I have lots of words but don't know the right order for them.

Thursday, 19 January 2012

Death Speaks

The first time Death spoke out loud was just before Joey died.  They’d heard fire and were running, and Joey tripped over something and the sniper’s bullet hit his back instead of his leg.  He was going to be dead, the three of them knew straight off, but Jazz stopped, and without a word they picked him up and dragged him to some kind of cover.  He wasn’t conscious, wouldn’t ever be again, not proper; but Jazz looked at him, then at Mick and Darko.  It was crazy – there’d been no time to swap news before they set out, and then not much room for conversation, but they wanted Joey to know that his family were OK.  Mick had heard about the gas explosion in Reading which had destroyed a house two down from Joey’s: they wanted to tell him his family were OK, which was crazy because he hadn’t even heard about the explosion.  Jazz wasn’t thinking straight, and as he saw this, and saw the pointlessness, Death said: What’s The Deal?

Jazz said: For each minute he gets, you get a day off my life.  He didn’t say it out loud, but Mick and Darko heard him, he could tell, though they didn’t speak.  Death didn’t speak either.  Jazz and Death shook hands, and Joey opened his eyes.  Jazz nodded to him.  ‘Mick’s got news.’  Mick came in close.  ‘Joey, there was some stupid accident back home,’ he said.  ‘Near your place.  Something blew up, but the good news – ’  Jazz nodded again.  ‘ – the good news, your folks are OK.  They’re fine.  The house is OK too …’  Joey did a kind of smile.  ‘That’s great,’ he said.  ‘I feel better now.’  Then he died.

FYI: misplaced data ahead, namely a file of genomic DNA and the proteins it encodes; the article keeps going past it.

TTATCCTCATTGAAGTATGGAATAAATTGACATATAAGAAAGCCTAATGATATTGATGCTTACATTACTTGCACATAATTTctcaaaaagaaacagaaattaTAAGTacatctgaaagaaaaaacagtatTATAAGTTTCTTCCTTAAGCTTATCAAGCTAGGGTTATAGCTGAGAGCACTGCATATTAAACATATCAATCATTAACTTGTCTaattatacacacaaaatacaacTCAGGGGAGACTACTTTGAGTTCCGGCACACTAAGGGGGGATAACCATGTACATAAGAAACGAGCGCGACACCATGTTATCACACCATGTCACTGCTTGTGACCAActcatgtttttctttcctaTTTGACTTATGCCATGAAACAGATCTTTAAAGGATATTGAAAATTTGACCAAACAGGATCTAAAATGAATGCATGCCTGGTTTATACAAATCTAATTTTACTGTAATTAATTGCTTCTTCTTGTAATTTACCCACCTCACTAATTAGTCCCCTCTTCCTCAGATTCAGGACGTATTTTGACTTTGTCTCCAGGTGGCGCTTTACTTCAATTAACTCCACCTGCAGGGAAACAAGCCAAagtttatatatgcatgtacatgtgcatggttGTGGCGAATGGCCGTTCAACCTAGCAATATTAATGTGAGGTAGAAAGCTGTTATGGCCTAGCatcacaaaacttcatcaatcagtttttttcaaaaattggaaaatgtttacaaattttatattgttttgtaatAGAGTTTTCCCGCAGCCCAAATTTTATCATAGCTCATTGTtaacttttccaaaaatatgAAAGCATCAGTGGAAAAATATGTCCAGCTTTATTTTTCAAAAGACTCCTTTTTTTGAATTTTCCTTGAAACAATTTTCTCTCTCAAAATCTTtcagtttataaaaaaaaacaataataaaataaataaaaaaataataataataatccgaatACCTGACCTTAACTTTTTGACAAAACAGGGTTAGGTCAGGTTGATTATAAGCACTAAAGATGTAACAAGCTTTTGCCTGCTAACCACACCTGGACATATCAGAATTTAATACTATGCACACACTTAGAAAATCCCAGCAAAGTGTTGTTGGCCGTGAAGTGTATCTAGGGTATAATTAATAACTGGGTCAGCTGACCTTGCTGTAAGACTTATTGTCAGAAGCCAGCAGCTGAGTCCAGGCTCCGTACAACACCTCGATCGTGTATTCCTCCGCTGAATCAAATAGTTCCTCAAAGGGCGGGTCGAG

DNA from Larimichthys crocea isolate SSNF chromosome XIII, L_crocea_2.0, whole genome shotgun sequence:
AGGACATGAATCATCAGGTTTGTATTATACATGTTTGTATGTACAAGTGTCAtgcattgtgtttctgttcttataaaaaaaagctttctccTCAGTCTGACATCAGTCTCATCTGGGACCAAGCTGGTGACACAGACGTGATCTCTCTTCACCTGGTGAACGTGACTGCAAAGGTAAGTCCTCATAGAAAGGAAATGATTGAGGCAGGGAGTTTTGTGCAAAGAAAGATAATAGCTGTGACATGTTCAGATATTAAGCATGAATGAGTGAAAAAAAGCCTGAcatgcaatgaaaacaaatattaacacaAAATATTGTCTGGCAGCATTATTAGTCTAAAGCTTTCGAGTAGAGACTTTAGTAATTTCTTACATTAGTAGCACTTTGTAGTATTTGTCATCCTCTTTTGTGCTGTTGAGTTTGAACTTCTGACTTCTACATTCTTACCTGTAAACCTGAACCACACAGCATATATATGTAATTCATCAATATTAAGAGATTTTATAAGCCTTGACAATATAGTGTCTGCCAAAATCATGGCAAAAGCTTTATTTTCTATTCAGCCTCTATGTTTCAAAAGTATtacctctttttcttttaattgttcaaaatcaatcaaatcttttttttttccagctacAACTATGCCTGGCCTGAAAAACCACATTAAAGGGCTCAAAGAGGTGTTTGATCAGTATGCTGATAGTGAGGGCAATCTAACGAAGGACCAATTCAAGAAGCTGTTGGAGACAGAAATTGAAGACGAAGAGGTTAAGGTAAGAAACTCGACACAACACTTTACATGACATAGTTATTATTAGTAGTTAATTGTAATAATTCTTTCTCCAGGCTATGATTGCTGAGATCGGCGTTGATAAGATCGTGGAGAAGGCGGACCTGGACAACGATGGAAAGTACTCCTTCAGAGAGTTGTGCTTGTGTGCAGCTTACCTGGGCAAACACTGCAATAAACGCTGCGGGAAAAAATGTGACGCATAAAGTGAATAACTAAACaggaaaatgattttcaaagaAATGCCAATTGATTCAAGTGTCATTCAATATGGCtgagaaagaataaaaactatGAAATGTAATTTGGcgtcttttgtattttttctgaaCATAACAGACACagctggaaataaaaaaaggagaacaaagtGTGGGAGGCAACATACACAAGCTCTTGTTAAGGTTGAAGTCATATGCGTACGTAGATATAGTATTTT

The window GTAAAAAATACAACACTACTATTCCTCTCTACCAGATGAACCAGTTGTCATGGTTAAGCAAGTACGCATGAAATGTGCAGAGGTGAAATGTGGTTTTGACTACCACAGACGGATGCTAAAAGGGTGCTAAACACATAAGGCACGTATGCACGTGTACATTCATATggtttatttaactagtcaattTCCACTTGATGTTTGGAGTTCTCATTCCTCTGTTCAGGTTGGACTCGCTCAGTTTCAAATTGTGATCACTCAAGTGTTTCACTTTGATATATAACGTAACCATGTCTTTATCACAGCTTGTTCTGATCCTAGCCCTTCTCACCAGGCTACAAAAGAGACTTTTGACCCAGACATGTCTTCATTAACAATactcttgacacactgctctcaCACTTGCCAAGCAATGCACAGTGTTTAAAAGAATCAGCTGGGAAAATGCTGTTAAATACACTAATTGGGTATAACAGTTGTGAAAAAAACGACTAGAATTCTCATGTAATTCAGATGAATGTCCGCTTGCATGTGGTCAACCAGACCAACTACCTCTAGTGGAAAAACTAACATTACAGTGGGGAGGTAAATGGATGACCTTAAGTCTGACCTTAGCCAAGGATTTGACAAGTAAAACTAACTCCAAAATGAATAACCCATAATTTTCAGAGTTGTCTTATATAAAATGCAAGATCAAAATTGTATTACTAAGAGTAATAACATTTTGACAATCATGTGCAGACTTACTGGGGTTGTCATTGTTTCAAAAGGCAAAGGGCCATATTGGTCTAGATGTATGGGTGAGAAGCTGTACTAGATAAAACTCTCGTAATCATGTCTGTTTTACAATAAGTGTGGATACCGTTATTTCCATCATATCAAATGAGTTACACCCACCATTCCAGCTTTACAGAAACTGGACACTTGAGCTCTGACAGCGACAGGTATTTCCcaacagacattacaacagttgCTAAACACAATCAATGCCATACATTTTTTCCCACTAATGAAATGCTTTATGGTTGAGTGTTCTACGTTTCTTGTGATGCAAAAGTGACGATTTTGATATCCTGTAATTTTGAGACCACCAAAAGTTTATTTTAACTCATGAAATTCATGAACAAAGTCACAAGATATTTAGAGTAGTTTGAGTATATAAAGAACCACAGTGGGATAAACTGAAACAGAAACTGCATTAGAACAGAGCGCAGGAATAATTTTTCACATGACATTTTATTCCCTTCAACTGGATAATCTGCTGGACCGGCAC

Jazz reckoned afterwards he’d struck a good deal, because three weeks later he caught his own bullet (in the leg, hah!) and was hospitalised for ages.  So Death’s extra day didn’t look to be quite as close as it had out there.  There was stress counselling, after which the considered opinion was, better off out of the front line.  There was nothing the counsellors could put their fingers on, just hints, perhaps, just clues in the eyes, the way he seemed to be inappropriately amused by what was meant to be an innocent question, or at least to seem to him like one – this guy might not be totally stable!  Jazz had read Catch-22, and knew it wasn’t that easy; but, having done the deal, he knew he had to distance himself from this ‘war’ stuff fast and far: his new friend would be watching all the time, every inch of the way, and mercy was not part of the contract, indeed had already been cashed in.  It was, actually, quite easy.  All he had to do was remember that, to the rest of the world, any guy who appears to believe that he has conversations with Death is probably not trustworthy with a gun.  And as that was nothing but the truth, no acting was required.  In July, he was flown back home.